Once again at the behest of my loyal readers I handed off my real estate business to my trusty associate and set off to foreign lands in search of cool cars. For those of you who keep track, I’m even a week late with this column.
My first stop was in the heart of Moscow, Red Square. I’ve been told that the United States and Russia are not too happy with one another right now, but on a personal level the Russians were very nice to us. We even admitted to being American without a problem (some Americans claim to be Canadian since everybody loves the Canadians.) I saw no American cars there, just Russian, Japanese, Korean and a few European cars and no older cars. Because of the severe weather and a lot of accidents, cars just don’t survive. What I did see were the worst traffic jams ever! You could often walk to your destination more quickly than driving. Every five minutes we heard sirens from police or rescue cars.
In the world-famous GUM department store next to Red Square there was a display of early 50’s and 60’s Russian cars with names I had never hear of and the descriptions were in Cyrillic so I couldn’t understand them anyway. Some were very odd-looking (a three-door station wagon with a trunk?) but they were very nicely restored and I’m sure are never driven on the horrible Moscow roads.
Next it was off to Tashkent, Uzbekistan. The flight was full of Uzbekistanis and we learned if you ever want to get through customs you MUST push, shove and hold your own with a mob. They never heard of lines and polite people will come in last. Other than that, the Uzbekistanis were very nice to us. In Uzbekistan we saw Korean, Japanese and Russian cars as well as lots of Chevrolets! A few years ago Chevrolet bought the Daewoo plant in the Fergana Valley and now sells cars in Central Asia. I also did see the only old car on the trip in Tashkent. It looked a little like a ’54Ford with an early 50’s Willy’s grill and I either saw three of them or the same one three times (it was green each time.) Uzbekistan has a huge import tax on cars and there’s a one-year wait to get a new Uzbekistan-made Chevy. You must pay 85 percent down when you place your order. A used Chevy actually sells for more that a new one since you don’t have to wait for the used one. There were no traffic jams in Tashkent but they do make the scariest U-turns I have ever seen.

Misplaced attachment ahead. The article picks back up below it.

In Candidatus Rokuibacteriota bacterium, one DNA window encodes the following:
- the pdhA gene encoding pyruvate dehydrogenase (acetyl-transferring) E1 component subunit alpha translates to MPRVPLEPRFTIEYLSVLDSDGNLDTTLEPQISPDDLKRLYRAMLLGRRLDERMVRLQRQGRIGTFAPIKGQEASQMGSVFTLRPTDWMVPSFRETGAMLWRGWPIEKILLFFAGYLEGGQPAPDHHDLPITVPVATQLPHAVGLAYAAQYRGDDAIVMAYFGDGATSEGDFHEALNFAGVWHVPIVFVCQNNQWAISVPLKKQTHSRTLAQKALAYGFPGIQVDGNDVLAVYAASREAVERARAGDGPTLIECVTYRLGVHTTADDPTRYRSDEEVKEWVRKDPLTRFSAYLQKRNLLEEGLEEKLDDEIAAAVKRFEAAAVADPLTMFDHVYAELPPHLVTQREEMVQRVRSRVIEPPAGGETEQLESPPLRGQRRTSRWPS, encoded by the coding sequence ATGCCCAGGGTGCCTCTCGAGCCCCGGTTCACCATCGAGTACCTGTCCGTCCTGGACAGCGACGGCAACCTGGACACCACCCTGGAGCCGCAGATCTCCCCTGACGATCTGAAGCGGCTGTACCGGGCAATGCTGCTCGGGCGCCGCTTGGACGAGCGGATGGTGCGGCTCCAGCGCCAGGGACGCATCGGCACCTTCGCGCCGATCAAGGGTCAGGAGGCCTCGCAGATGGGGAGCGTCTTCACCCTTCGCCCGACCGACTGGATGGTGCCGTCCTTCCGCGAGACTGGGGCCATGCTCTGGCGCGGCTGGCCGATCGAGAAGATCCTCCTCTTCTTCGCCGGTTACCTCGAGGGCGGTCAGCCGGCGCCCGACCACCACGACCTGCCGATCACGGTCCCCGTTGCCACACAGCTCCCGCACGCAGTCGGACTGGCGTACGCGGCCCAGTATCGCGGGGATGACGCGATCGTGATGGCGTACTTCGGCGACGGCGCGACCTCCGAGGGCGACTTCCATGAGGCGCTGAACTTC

To complete my car quest we drove off to Turkmenistan (in a nice air-conditioned Toyota.) In the country we saw the same assortment of cars but as in the rest of our trip, no pickups. It seems that other countries just aren’t into pickups like we are.
When we got to Ashgabat, the capital of Turkmenistan, things changed dramatically. It was like Disneyland on steroids — all-new, white, marble-clad buildings; pavement smooth as glass; stainless steel guard rails; heated and air conditioned bus stops; no traffic jams and the same assortment of cars, only newer and nicer. There’s NO crime in Ashgabat and it’s even against the law to have a dirty car in Ashgabat. When you have an extreme dictatorship and no civil rights you can make up whatever laws you want and spend insane amounts of money on your capital city while the rest of the country struggles.
Even though I didn’t see much in the way of classic cars this was a wonderful adventure and I’m already searching out more classic cars locally. I went to the Snohomish car show two days after I got back and today I saw a ’50s-looking Rolls or Bentley driving past my ’48 Studebaker convertible in the Woodinville Bagel Bakery parking lot. I even went all the way to Maple Falls yesterday to check out a ’49 Studebaker business coupe (next month’s article perhaps?)